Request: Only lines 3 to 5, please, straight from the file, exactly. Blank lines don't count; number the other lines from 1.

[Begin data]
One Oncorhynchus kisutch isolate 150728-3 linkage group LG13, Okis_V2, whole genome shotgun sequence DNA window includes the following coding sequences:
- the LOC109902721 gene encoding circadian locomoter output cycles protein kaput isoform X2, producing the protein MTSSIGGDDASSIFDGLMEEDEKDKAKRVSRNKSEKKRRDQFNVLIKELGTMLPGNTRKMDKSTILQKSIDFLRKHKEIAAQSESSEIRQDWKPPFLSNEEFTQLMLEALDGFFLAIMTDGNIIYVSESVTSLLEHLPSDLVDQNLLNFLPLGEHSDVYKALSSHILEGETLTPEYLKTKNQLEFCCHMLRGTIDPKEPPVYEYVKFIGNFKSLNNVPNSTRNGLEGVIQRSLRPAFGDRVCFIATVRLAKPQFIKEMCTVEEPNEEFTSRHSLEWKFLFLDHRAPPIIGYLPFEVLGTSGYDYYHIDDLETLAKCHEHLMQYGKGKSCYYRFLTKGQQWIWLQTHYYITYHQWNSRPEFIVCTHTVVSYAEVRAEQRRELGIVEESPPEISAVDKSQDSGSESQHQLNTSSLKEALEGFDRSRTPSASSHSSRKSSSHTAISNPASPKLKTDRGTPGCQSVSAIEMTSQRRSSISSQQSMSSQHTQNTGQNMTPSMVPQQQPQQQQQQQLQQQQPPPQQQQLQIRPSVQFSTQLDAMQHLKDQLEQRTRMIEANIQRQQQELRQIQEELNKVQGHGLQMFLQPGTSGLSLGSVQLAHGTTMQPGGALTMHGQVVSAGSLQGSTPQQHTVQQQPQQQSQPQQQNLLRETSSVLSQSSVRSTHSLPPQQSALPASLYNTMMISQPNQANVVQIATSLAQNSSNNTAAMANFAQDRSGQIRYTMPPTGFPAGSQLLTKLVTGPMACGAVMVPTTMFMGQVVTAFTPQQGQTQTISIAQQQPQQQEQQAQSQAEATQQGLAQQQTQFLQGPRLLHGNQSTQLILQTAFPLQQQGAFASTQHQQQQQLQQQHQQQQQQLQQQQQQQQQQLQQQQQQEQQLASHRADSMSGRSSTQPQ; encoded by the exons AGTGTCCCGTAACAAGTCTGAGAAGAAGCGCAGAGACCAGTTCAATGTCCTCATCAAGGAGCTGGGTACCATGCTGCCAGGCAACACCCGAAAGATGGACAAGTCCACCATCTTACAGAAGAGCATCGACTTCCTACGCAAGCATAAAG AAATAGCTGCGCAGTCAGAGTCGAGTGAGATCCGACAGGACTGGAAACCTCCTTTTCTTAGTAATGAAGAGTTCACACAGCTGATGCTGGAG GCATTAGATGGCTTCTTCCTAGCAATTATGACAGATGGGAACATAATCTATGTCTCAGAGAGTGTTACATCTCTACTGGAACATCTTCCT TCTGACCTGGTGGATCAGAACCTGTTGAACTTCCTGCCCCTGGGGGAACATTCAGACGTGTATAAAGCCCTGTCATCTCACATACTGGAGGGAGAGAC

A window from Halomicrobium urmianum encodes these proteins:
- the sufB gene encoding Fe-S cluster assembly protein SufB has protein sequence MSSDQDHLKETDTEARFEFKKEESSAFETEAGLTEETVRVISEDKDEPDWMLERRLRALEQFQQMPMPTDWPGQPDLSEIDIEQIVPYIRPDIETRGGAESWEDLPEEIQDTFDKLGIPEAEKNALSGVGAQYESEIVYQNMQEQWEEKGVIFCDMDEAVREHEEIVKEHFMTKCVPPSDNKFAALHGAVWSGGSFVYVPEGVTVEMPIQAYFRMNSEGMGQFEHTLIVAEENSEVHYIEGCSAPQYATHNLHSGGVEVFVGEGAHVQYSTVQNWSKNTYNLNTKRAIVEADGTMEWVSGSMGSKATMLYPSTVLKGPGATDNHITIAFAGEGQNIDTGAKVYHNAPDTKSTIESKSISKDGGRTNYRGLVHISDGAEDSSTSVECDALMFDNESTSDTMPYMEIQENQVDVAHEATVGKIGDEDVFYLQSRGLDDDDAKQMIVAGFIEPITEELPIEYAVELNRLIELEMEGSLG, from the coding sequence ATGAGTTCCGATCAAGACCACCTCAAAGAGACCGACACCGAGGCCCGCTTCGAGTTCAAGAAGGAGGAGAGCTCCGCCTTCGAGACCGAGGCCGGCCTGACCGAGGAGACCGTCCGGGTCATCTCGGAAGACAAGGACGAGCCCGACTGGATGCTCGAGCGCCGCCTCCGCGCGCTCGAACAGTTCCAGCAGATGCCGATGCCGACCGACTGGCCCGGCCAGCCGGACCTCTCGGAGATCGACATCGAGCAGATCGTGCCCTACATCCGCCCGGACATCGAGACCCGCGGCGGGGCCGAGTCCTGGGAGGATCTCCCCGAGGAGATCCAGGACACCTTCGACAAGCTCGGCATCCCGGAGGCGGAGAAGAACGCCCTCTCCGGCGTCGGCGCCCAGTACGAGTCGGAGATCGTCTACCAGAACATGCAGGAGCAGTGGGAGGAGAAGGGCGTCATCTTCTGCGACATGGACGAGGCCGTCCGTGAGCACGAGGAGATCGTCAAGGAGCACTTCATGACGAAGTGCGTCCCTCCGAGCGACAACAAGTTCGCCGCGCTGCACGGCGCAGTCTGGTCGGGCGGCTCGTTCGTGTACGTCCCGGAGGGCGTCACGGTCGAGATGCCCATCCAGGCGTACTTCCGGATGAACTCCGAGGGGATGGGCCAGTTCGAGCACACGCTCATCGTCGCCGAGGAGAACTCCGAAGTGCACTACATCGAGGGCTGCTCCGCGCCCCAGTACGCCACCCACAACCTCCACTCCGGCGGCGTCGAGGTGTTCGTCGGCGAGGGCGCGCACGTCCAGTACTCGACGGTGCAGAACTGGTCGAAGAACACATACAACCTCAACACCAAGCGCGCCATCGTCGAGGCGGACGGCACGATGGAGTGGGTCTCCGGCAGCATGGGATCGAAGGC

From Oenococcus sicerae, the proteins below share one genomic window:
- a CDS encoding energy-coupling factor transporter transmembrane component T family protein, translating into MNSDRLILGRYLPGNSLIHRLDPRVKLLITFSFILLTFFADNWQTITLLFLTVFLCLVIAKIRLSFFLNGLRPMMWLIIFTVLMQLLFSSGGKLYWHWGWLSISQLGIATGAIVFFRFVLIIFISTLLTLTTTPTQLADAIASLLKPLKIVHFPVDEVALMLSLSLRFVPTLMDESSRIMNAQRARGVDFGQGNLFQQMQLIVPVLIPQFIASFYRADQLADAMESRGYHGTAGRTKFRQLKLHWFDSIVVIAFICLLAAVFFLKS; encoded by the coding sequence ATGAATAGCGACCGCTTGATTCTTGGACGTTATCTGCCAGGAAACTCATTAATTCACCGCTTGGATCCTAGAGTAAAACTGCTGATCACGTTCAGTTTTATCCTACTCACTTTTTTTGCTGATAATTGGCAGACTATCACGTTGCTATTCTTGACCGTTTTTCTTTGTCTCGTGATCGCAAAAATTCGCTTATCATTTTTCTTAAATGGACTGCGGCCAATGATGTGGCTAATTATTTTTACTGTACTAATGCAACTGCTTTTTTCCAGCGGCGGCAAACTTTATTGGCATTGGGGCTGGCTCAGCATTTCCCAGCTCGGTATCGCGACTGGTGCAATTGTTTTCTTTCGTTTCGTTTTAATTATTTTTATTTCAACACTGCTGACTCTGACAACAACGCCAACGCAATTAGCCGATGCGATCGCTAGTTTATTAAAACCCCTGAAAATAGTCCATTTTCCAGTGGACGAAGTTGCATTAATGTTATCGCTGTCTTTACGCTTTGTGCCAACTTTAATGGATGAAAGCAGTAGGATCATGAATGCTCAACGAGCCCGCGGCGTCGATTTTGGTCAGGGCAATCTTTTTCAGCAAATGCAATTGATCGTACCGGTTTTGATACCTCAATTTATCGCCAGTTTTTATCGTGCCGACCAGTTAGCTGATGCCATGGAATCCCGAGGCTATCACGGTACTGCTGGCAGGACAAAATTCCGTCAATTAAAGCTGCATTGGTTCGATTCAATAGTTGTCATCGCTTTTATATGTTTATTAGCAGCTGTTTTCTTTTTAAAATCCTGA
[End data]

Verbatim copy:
A window from Halomicrobium urmianum encodes these proteins:
- the sufB gene encoding Fe-S cluster assembly protein SufB has protein sequence MSSDQDHLKETDTEARFEFKKEESSAFETEAGLTEETVRVISEDKDEPDWMLERRLRALEQFQQMPMPTDWPGQPDLSEIDIEQIVPYIRPDIETRGGAESWEDLPEEIQDTFDKLGIPEAEKNALSGVGAQYESEIVYQNMQEQWEEKGVIFCDMDEAVREHEEIVKEHFMTKCVPPSDNKFAALHGAVWSGGSFVYVPEGVTVEMPIQAYFRMNSEGMGQFEHTLIVAEENSEVHYIEGCSAPQYATHNLHSGGVEVFVGEGAHVQYSTVQNWSKNTYNLNTKRAIVEADGTMEWVSGSMGSKATMLYPSTVLKGPGATDNHITIAFAGEGQNIDTGAKVYHNAPDTKSTIESKSISKDGGRTNYRGLVHISDGAEDSSTSVECDALMFDNESTSDTMPYMEIQENQVDVAHEATVGKIGDEDVFYLQSRGLDDDDAKQMIVAGFIEPITEELPIEYAVELNRLIELEMEGSLG, from the coding sequence ATGAGTTCCGATCAAGACCACCTCAAAGAGACCGACACCGAGGCCCGCTTCGAGTTCAAGAAGGAGGAGAGCTCCGCCTTCGAGACCGAGGCCGGCCTGACCGAGGAGACCGTCCGGGTCATCTCGGAAGACAAGGACGAGCCCGACTGGATGCTCGAGCGCCGCCTCCGCGCGCTCGAACAGTTCCAGCAGATGCCGATGCCGACCGACTGGCCCGGCCAGCCGGACCTCTCGGAGATCGACATCGAGCAGATCGTGCCCTACATCCGCCCGGACATCGAGACCCGCGGCGGGGCCGAGTCCTGGGAGGATCTCCCCGAGGAGATCCAGGACACCTTCGACAAGCTCGGCATCCCGGAGGCGGAGAAGAACGCCCTCTCCGGCGTCGGCGCCCAGTACGAGTCGGAGATCGTCTACCAGAACATGCAGGAGCAGTGGGAGGAGAAGGGCGTCATCTTCTGCGACATGGACGAGGCCGTCCGTGAGCACGAGGAGATCGTCAAGGAGCACTTCATGACGAAGTGCGTCCCTCCGAGCGACAACAAGTTCGCCGCGCTGCACGGCGCAGTCTGGTCGGGCGGCTCGTTCGTGTACGTCCCGGAGGGCGTCACGGTCGAGATGCCCATCCAGGCGTACTTCCGGATGAACTCCGAGGGGATGGGCCAGTTCGAGCACACGCTCATCGTCGCCGAGGAGAACTCCGAAGTGCACTACATCGAGGGCTGCTCCGCGCCCCAGTACGCCACCCACAACCTCCACTCCGGCGGCGTCGAGGTGTTCGTCGGCGAGGGCGCGCACGTCCAGTACTCGACGGTGCAGAACTGGTCGAAGAACACATACAACCTCAACACCAAGCGCGCCATCGTCGAGGCGGACGGCACGATGGAGTGGGTCTCCGGCAGCATGGGATCGAAGGC

From Oenococcus sicerae, the proteins below share one genomic window: